John B Cobb Jr

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Is it too Late?

Author:

John B. Cobb Jr

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Becoming a Thinking Christian: If We Want Church Renewal, We Will Have to Renew Thinking in the Church

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From Sacred Lies to Holy Wisdom

Author:

Judith Casanova

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Proper 29/Christ the King (Reign of Christ)

November 25, 2001
See Also: 
Reading 1: 
Jeremiah 23:1-6
Reading 2: 
Psalm 46
By John B. Cobb, Jr.

Jeremiah’s prophesies are not apocalyptic. Hence process theologians can take them much more straightforwardly. Jeremiah is hoping that a descendant of David will assume the throne of Israel and create a nation to which the widely dispersed Jews can return. He pronounced this vision of a hopeful future at a very low period of Israel’s condition. All of its leaders had been carried into exile or had fled to Egypt. Israel and Judah as nations had ceased to exist.

Proper 29/Christ the King (Reign of Christ)

November 21, 2004
See Also: 
Reading 1: 
Jeremiah 23:1-6
Reading 3: 
Colossians 1:11-20
Reading 4: 
Luke 1:68-79 and Luke 23:33-43
By Paul S. Nancarrow

The final Sunday of the liturgical year is traditionally recognized as the feast of Christ the King, or, more inclusively, the feast of the Reign of Christ. The lessons appointed for the day all reflect this theme. But the notion of the Reign of Christ can present the contemporary interpreter with significant challenges, especially as we wrestle with the religious dimensions and ethical consequences of the emerging American Empire.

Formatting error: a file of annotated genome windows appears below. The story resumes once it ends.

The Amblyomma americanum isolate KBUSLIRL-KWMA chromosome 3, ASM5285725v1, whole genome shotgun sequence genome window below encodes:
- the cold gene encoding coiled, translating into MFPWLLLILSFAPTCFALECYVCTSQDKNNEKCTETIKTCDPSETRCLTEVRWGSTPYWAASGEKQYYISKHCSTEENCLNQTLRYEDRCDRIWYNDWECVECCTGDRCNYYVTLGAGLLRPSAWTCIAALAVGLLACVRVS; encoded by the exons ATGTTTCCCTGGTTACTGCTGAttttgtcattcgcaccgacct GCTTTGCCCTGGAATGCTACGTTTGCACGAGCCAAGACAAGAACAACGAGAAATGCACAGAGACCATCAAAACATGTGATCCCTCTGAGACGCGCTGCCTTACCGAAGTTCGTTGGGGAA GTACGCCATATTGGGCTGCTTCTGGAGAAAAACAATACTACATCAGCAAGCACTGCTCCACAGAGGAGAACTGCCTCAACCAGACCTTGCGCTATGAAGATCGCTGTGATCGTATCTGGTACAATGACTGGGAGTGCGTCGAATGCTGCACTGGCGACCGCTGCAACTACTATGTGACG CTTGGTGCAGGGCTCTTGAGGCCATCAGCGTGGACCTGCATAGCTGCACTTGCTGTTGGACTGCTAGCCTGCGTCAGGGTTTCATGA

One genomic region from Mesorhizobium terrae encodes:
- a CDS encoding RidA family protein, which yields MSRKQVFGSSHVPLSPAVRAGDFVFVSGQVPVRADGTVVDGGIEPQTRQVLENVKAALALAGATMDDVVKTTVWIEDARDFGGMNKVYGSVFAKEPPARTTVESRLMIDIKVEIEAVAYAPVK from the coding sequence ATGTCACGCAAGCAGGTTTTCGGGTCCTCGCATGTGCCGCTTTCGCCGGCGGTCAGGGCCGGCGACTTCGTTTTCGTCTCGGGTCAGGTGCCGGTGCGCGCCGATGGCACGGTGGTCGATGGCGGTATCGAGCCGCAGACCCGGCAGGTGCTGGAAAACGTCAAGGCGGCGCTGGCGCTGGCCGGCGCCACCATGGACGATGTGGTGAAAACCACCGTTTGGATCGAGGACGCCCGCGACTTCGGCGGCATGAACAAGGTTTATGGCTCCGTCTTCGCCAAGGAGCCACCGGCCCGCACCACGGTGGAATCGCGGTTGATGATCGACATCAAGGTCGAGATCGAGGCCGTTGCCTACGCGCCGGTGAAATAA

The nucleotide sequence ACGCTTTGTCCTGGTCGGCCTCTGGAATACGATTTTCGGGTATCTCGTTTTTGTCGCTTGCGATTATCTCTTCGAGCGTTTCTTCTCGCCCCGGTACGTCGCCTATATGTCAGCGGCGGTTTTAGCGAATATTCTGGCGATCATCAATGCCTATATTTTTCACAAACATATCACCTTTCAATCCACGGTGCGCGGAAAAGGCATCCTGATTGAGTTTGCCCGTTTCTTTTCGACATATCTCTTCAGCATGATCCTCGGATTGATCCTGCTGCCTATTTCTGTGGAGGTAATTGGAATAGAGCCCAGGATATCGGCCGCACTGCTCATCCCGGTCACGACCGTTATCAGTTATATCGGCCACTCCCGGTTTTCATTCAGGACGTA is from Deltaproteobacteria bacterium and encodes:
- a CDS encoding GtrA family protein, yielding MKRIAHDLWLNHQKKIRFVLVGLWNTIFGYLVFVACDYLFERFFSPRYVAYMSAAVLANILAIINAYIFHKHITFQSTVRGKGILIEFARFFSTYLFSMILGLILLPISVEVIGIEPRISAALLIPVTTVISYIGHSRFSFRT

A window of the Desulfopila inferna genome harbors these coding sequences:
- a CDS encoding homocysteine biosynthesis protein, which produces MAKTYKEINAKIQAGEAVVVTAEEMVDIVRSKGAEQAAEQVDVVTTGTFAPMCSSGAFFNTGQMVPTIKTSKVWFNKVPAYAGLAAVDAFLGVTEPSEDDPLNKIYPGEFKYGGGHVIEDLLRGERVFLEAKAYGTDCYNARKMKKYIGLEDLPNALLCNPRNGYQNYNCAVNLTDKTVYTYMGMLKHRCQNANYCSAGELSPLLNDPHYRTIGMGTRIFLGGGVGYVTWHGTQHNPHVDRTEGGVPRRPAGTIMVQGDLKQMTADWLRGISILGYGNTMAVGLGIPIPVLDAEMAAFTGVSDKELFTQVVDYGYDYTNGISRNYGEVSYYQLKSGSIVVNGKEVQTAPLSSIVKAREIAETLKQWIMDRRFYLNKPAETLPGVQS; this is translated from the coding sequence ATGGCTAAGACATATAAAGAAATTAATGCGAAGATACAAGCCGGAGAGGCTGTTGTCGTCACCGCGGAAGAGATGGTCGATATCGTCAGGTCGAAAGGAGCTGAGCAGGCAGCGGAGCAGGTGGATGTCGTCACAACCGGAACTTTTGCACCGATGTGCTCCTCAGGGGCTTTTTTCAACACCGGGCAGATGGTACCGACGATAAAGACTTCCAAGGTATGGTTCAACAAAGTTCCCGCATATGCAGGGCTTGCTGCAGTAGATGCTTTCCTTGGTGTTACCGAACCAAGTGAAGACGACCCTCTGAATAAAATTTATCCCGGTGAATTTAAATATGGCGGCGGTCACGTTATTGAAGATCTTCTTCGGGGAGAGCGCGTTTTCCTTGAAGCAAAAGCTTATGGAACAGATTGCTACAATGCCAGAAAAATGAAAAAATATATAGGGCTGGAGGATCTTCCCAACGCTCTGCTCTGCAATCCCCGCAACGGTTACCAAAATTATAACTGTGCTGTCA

Proper 29/Christ the King (Reign of Christ)

November 25, 2007
See Also: 
Reading 1: 
Jeremiah 23:1-6
Reading 3: 
Colossians 1:11-20
Reading 4: 
Luke 23:33-43
By Russell Pregeant

The readings from Jeremiah, Colossians, and Luke provide material for an interesting take on the theme of the Reign of Christ. Colossians 1:11-20 includes a hymn (vv. 15-20) that embraces a number of themes: Christ’s pre-existence and status as the one in whom all things cohere; the resurrection and exaltation; Christ’s role as the head of the church; and Christ’s work of universal reconciliation through his death on the cross.

Proper 28

November 18, 2001
See Also: 
Reading 1: 
Malachi 4:1-2a
Reading 2: 
Psalm 98
By John B. Cobb, Jr.

Psalm 98 expresses a quite different mood – one of joyful triumph. It seems at first that the triumph is God’s and that we can celebrate quite unequivocally with the Psalmist. Surely as Christians we hope for God’s victory in the world! But as the Psalm continues, it becomes clear that God’s victory is identified with the victory of Israel.

Proper 28

November 14, 2004
See Also: 
Reading 1: 
Isaiah 65:17-25
Reading 3: 
2 Thessalonians 3:6-13
Reading 4: 
Luke 21:5-19
Alt Reading 1: 
Isaiah 12
By Paul S. Nancarrow

On this second-to-last Sunday of the lectionary cycle, the readings swing into full apocalyptic mode for the end of the Church Year. In this passage from Isaiah, we get the “positive” side of the apocalypse: the promise of a new heaven and a new earth, in which God’s holy mountain will be a peaceable kingdom and the city of Jerusalem will be re-created as a joy and its people as a delight.